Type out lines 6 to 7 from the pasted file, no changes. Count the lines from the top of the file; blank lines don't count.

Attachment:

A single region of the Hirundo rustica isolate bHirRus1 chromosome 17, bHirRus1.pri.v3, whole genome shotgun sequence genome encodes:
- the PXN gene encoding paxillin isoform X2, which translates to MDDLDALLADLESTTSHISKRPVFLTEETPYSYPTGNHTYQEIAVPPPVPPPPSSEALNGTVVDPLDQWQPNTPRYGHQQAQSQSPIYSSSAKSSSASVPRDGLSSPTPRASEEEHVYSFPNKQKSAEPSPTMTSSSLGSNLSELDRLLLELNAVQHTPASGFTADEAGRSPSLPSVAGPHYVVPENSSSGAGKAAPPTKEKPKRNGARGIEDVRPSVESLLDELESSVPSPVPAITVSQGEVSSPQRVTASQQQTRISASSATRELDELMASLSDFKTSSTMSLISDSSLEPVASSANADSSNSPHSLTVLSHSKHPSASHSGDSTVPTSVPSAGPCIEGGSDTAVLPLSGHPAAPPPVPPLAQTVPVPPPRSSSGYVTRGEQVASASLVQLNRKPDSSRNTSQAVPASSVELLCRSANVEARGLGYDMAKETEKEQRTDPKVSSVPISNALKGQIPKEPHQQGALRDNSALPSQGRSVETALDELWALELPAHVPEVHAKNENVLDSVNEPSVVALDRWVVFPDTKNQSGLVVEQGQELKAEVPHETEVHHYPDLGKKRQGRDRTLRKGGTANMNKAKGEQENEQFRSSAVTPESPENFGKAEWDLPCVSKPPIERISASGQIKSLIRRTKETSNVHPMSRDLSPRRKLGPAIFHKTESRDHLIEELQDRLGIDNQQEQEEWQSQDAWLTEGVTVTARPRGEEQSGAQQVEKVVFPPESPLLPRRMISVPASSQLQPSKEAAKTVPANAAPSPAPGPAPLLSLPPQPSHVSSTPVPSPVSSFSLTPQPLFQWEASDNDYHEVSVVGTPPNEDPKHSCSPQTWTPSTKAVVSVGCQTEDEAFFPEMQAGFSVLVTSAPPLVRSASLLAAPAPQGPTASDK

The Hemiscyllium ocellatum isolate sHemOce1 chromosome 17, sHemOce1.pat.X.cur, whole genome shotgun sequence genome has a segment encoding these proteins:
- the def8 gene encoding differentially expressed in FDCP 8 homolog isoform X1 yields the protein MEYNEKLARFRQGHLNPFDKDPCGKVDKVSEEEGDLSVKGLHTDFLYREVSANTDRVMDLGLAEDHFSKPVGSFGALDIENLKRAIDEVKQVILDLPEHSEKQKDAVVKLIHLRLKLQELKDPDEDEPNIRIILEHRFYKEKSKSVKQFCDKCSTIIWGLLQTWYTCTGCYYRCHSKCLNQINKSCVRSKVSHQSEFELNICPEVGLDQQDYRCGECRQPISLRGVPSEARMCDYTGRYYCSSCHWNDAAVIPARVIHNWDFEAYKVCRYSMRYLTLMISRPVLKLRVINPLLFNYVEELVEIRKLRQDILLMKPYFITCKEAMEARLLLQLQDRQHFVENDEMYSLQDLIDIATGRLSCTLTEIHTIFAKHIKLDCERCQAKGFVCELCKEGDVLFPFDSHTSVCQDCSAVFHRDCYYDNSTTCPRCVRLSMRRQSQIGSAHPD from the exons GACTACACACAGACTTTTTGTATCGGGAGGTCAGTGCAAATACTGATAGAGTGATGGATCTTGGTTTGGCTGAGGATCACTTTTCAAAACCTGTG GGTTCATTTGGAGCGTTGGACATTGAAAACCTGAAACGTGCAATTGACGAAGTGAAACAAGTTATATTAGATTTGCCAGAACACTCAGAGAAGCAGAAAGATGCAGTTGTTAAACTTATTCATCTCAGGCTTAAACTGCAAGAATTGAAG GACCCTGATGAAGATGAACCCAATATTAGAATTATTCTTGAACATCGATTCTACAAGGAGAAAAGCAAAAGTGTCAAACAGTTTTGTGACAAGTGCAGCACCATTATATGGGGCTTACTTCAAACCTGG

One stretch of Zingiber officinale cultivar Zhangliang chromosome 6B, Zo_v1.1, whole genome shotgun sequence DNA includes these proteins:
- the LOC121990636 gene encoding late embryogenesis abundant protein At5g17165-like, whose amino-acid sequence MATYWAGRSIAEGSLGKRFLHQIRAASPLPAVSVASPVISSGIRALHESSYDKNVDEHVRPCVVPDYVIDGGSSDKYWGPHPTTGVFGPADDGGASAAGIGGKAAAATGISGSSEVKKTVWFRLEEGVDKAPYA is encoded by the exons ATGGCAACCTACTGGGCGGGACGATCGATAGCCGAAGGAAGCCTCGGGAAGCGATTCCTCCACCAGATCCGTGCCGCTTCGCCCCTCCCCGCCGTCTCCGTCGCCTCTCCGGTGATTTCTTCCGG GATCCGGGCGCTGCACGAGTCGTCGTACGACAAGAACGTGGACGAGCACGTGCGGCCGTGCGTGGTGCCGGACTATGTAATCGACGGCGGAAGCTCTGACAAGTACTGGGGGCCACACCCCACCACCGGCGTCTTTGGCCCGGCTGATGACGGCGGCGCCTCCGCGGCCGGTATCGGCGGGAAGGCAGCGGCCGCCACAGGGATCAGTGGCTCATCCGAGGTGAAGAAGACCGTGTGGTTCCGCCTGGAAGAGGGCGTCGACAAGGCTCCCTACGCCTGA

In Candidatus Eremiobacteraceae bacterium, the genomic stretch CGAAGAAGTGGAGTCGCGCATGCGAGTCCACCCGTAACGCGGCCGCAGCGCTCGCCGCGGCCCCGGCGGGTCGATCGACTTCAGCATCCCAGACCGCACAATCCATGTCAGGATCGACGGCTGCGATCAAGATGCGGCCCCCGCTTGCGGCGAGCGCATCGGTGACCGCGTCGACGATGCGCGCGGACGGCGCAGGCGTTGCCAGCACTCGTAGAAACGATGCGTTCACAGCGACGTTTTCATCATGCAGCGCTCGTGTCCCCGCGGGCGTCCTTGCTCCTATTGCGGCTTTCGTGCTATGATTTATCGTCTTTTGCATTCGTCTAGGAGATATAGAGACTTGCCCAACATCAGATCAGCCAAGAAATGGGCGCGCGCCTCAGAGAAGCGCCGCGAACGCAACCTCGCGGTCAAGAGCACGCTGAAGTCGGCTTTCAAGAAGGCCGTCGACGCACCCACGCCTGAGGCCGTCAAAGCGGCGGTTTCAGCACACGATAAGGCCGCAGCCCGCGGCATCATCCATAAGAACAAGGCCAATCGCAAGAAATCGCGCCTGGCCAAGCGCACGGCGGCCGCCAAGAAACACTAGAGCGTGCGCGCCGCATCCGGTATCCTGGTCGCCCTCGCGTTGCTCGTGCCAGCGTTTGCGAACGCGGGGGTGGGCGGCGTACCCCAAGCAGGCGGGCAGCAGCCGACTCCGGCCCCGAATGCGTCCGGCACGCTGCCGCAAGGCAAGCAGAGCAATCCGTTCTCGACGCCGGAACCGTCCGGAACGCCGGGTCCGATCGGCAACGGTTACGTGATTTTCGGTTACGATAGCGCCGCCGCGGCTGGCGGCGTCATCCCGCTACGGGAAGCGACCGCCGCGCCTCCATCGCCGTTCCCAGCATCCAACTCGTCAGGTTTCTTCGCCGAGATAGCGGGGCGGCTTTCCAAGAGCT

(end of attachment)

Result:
- the LOC121990636 gene encoding late embryogenesis abundant protein At5g17165-like, whose amino-acid sequence MATYWAGRSIAEGSLGKRFLHQIRAASPLPAVSVASPVISSGIRALHESSYDKNVDEHVRPCVVPDYVIDGGSSDKYWGPHPTTGVFGPADDGGASAAGIGGKAAAATGISGSSEVKKTVWFRLEEGVDKAPYA is encoded by the exons ATGGCAACCTACTGGGCGGGACGATCGATAGCCGAAGGAAGCCTCGGGAAGCGATTCCTCCACCAGATCCGTGCCGCTTCGCCCCTCCCCGCCGTCTCCGTCGCCTCTCCGGTGATTTCTTCCGG GATCCGGGCGCTGCACGAGTCGTCGTACGACAAGAACGTGGACGAGCACGTGCGGCCGTGCGTGGTGCCGGACTATGTAATCGACGGCGGAAGCTCTGACAAGTACTGGGGGCCACACCCCACCACCGGCGTCTTTGGCCCGGCTGATGACGGCGGCGCCTCCGCGGCCGGTATCGGCGGGAAGGCAGCGGCCGCCACAGGGATCAGTGGCTCATCCGAGGTGAAGAAGACCGTGTGGTTCCGCCTGGAAGAGGGCGTCGACAAGGCTCCCTACGCCTGA

In Candidatus Eremiobacteraceae bacterium, the genomic stretch CGAAGAAGTGGAGTCGCGCATGCGAGTCCACCCGTAACGCGGCCGCAGCGCTCGCCGCGGCCCCGGCGGGTCGATCGACTTCAGCATCCCAGACCGCACAATCCATGTCAGGATCGACGGCTGCGATCAAGATGCGGCCCCCGCTTGCGGCGAGCGCATCGGTGACCGCGTCGACGATGCGCGCGGACGGCGCAGGCGTTGCCAGCACTCGTAGAAACGATGCGTTCACAGCGACGTTTTCATCATGCAGCGCTCGTGTCCCCGCGGGCGTCCTTGCTCCTATTGCGGCTTTCGTGCTATGATTTATCGTCTTTTGCATTCGTCTAGGAGATATAGAGACTTGCCCAACATCAGATCAGCCAAGAAATGGGCGCGCGCCTCAGAGAAGCGCCGCGAACGCAACCTCGCGGTCAAGAGCACGCTGAAGTCGGCTTTCAAGAAGGCCGTCGACGCACCCACGCCTGAGGCCGTCAAAGCGGCGGTTTCAGCACACGATAAGGCCGCAGCCCGCGGCATCATCCATAAGAACAAGGCCAATCGCAAGAAATCGCGCCTGGCCAAGCGCACGGCGGCCGCCAAGAAACACTAGAGCGTGCGCGCCGCATCCGGTATCCTGGTCGCCCTCGCGTTGCTCGTGCCAGCGTTTGCGAACGCGGGGGTGGGCGGCGTACCCCAAGCAGGCGGGCAGCAGCCGACTCCGGCCCCGAATGCGTCCGGCACGCTGCCGCAAGGCAAGCAGAGCAATCCGTTCTCGACGCCGGAACCGTCCGGAACGCCGGGTCCGATCGGCAACGGTTACGTGATTTTCGGTTACGATAGCGCCGCCGCGGCTGGCGGCGTCATCCCGCTACGGGAAGCGACCGCCGCGCCTCCATCGCCGTTCCCAGCATCCAACTCGTCAGGTTTCTTCGCCGAGATAGCGGGGCGGCTTTCCAAGAGCT